Federal Reserve policymakers will conclude their two-day meeting Wednesday as the U.S. economy and its nascent recovery from the coronavirus pandemic face down a pair of new threats: surging inflation and rising COVID-19 infections that prompted the CDC to reinstate a select mask mandate.
Economists widely expect the U.S. central bank to reaffirm its commitment to ultra-low interest rates and the $120 billion in bonds that it purchases each month amid fresh signs that the economic outlook may not be as bright as Fed officials projected last month.
"We expect the Fed to attempt to strike a delicate balance in its remarks, highlighting the fragile economic recovery, ensuring its commitment to extraordinary monetary support as long as the economy needs it, but also highlighting increasing inflationary risks," said Cailin Birch, global economist at the Economist Intelligence Unit. "This will be difficult to do, and some financial-market volatility is possible in the coming days."
The meeting comes as a nationwide surge in the delta variant of COVID-19 rattles investors, who are worried that rising infections could bring about new lockdown measures and a drawn-out economic recovery. The highly transmissible variant triggered a broad market sell-off last week, with the Dow Jones Industrial Average tumbling more than 700 points for its worst drop since October.
Although the U.S. was making solid progress with vaccinations – 69% of adults have received at least one shot, according to the Centers for Disease Control and Prevention – and infections began falling, cases have rebounded recently as the delta variant spreads among the unvaccinated population.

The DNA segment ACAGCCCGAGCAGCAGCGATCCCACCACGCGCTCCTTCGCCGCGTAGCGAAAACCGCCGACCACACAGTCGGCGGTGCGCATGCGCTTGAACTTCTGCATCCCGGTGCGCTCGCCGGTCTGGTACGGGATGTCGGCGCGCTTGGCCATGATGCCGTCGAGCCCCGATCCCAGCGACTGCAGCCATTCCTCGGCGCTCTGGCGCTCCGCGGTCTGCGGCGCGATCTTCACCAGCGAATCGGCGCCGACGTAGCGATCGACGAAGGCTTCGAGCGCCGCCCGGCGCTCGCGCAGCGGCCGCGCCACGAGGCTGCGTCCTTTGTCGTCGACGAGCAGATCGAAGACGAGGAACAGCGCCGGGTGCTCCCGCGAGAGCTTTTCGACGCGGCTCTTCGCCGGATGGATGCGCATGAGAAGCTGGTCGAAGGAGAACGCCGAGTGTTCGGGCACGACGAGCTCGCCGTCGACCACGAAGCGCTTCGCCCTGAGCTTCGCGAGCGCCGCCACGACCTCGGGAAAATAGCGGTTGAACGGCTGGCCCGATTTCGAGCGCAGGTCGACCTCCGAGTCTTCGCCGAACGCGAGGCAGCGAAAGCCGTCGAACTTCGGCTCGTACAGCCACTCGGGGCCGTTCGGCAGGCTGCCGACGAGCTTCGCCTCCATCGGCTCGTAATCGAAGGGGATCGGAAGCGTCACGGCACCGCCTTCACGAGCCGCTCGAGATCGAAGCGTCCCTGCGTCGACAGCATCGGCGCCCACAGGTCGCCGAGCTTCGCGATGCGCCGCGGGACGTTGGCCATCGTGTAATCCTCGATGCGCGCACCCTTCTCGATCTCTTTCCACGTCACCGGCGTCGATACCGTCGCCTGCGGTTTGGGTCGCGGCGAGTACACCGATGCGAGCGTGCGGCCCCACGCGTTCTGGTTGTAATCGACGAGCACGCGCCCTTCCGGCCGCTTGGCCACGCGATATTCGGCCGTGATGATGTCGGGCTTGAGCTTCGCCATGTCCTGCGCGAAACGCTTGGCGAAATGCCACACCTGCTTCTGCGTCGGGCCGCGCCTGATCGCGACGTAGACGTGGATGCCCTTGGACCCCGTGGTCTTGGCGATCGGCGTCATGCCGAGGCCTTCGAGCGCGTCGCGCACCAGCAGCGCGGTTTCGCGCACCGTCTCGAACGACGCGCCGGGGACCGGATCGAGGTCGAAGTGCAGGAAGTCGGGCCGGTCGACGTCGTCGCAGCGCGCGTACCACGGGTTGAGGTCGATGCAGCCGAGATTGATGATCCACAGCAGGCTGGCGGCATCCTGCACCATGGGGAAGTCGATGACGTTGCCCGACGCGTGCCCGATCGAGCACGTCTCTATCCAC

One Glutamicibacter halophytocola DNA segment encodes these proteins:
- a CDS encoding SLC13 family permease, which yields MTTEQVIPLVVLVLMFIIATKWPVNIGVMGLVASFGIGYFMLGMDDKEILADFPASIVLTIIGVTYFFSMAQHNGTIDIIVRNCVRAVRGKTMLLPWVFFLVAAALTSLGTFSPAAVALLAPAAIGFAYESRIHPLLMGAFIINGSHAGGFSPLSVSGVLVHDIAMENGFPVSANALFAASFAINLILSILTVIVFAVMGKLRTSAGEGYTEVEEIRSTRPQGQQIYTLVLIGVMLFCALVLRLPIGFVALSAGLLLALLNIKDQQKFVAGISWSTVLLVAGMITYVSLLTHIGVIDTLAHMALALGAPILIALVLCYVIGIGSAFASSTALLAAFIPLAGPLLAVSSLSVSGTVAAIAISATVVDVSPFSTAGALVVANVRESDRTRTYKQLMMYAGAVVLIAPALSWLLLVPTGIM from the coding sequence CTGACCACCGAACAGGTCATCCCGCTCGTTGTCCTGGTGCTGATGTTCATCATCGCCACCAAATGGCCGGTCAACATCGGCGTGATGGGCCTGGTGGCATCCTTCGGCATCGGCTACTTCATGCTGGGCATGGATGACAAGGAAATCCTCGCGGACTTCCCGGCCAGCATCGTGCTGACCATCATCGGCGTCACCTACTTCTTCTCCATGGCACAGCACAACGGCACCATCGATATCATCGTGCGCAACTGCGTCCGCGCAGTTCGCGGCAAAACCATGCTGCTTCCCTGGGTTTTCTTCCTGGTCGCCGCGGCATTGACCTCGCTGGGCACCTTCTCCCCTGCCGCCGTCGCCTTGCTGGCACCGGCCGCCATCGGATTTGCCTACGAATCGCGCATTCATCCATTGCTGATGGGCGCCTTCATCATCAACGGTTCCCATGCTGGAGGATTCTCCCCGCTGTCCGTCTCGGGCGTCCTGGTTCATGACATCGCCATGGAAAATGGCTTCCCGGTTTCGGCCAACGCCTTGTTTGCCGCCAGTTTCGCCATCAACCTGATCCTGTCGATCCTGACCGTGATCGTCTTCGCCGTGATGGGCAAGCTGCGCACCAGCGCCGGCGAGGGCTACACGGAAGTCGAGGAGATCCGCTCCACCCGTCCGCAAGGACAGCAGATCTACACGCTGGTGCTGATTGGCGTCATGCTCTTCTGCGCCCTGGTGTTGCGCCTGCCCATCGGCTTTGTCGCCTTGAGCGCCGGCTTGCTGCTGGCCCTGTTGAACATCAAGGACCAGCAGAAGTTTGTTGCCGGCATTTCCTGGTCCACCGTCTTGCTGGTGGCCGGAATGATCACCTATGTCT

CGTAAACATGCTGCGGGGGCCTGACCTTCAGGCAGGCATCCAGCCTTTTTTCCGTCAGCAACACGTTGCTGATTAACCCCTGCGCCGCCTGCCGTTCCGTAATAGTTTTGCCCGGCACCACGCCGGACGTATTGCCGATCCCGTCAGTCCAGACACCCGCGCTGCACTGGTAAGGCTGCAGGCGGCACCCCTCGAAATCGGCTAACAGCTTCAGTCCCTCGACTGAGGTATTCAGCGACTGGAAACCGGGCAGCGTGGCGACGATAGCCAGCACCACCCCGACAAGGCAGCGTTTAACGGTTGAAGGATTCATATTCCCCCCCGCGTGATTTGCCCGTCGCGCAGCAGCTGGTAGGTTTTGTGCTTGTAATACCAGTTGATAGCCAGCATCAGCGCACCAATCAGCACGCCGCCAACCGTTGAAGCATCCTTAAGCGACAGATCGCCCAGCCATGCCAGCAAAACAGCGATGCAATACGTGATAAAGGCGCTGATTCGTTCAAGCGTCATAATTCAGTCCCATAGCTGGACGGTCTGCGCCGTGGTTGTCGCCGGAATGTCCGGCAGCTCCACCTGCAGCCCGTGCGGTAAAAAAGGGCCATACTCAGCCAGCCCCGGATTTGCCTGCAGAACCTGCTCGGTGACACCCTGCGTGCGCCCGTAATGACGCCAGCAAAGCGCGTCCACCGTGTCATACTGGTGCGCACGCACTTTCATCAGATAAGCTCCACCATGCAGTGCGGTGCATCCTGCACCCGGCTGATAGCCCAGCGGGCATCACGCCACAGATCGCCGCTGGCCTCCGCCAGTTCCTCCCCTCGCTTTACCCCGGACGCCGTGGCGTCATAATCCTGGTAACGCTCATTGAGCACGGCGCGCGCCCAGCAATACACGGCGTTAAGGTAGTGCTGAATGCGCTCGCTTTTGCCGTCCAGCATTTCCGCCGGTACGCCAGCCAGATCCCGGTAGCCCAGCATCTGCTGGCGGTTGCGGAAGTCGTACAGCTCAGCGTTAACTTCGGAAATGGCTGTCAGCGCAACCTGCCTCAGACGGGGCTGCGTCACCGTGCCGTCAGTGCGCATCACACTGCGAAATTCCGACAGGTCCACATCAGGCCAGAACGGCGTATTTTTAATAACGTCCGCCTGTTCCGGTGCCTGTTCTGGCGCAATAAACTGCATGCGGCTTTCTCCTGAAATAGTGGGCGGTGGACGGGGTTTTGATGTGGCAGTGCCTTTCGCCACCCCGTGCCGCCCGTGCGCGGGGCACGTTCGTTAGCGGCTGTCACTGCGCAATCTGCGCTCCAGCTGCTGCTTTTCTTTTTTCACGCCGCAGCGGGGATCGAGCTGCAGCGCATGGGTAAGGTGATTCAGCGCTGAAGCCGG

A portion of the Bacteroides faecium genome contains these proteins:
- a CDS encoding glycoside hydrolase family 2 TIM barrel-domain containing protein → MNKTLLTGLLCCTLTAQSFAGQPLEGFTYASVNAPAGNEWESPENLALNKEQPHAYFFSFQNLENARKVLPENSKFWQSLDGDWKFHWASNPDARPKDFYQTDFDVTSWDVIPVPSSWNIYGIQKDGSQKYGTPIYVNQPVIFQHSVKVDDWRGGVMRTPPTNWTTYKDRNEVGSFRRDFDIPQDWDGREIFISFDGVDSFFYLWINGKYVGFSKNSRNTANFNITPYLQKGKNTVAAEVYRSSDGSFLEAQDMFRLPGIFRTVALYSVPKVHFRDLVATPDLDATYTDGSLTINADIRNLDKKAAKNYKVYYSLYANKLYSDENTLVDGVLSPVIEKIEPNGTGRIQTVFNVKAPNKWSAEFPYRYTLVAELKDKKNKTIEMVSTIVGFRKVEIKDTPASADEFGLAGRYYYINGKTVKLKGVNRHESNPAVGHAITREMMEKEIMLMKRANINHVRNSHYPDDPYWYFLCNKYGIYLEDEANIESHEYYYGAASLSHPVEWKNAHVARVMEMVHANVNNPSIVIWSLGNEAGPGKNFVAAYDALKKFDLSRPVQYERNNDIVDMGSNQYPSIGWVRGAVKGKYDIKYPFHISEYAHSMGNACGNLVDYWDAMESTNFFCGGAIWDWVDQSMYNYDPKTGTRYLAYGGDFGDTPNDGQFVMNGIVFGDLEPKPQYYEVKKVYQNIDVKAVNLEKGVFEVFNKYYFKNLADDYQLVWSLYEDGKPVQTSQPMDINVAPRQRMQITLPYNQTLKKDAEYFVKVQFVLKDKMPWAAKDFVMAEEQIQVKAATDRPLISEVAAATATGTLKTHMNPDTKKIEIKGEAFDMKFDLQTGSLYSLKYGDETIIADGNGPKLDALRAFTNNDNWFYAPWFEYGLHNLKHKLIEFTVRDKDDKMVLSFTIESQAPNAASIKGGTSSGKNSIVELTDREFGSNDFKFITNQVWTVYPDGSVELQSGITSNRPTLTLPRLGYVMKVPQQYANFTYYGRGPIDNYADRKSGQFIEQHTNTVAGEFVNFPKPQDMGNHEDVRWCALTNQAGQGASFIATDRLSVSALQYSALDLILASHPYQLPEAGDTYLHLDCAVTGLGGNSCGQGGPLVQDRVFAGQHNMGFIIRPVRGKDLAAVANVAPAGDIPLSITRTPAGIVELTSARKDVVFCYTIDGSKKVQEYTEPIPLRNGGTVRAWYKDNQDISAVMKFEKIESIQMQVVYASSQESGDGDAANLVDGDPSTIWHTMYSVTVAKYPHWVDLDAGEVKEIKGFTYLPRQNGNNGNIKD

The U.S. is averaging about 45,000 new daily cases in the last seven days, compared to the 11,000 seven-day average in June, according to the CDC.
"Growing COVID-19 cases in all 50 states will give the doves on the FOMC an extra bit of leeway in standing pat on their current pace of quantitative easing, even though the economy exited recession 15 months ago," said Danielle DiMartino Booth, CEO and chief strategist of Quill Intelligence.
At the same time, the Fed is grappling with higher-than-expected inflation after the government reported that prices for goods and services in June jumped by the most in 13 years, fueling concerns that a rapidly rebounding economy could lead to runaway growth. The Labor Department said in its monthly report that consumer prices rose 0.9% from May and 5.4% over the past year.
The concern on Wall Street is that rising inflation could force the Fed to pump the brakes earlier than expected and start pulling back the massive monetary support it's providing for the economy.
Still, Chairman Jerome Powell has mostly downplayed rising prices, blaming the increase on widespread shortages that have disrupted the global supply chain and pent-up demand among consumers. Though he's said inflation could turn out to be "higher and more persistent than we expect," Powell has maintained that it's likely transitory.
Although Powell acknowledged last month that officials had started "talking about talking about" tapering the bond purchases each month – and some FOMC members have indicated they want to begin scaling back support – the Fed head told Congress two weeks ago that the economy is still "a ways off" from where it needs to be in order for policymakers to begin unwinding some of the ultra-easy monetary policies.
"We expect Jay Powell to reiterate that the tapering discussion is underway, but that it's too soon to reveal a specific date on when the initial curtailment of asset purchases will begin," DiMartino Booth said. "Because home prices have risen at a blistering double-digit pace for 13 straight months, there is a risk of dissent on the FOMC in this week's meeting.
The Fed will issue a new policy statement at 2 p.m. ET on Wednesday, which will be followed by a press conference by Powell.